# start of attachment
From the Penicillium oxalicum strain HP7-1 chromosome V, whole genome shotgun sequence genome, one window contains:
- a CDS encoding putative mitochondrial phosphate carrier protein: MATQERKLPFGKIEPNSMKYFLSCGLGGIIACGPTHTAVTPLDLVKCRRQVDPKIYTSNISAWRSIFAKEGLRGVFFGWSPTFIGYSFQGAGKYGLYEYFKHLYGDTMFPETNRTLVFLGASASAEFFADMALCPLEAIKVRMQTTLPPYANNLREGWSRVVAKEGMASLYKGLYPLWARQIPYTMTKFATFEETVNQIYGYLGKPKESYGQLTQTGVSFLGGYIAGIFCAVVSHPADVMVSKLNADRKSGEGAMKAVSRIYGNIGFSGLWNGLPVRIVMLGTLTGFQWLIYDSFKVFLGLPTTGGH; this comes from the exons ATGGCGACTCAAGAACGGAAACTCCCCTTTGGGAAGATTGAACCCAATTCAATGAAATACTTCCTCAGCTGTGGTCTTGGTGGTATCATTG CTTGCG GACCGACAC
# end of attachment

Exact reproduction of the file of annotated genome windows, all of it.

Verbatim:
From the Penicillium oxalicum strain HP7-1 chromosome V, whole genome shotgun sequence genome, one window contains:
- a CDS encoding putative mitochondrial phosphate carrier protein: MATQERKLPFGKIEPNSMKYFLSCGLGGIIACGPTHTAVTPLDLVKCRRQVDPKIYTSNISAWRSIFAKEGLRGVFFGWSPTFIGYSFQGAGKYGLYEYFKHLYGDTMFPETNRTLVFLGASASAEFFADMALCPLEAIKVRMQTTLPPYANNLREGWSRVVAKEGMASLYKGLYPLWARQIPYTMTKFATFEETVNQIYGYLGKPKESYGQLTQTGVSFLGGYIAGIFCAVVSHPADVMVSKLNADRKSGEGAMKAVSRIYGNIGFSGLWNGLPVRIVMLGTLTGFQWLIYDSFKVFLGLPTTGGH; this comes from the exons ATGGCGACTCAAGAACGGAAACTCCCCTTTGGGAAGATTGAACCCAATTCAATGAAATACTTCCTCAGCTGTGGTCTTGGTGGTATCATTG CTTGCG GACCGACAC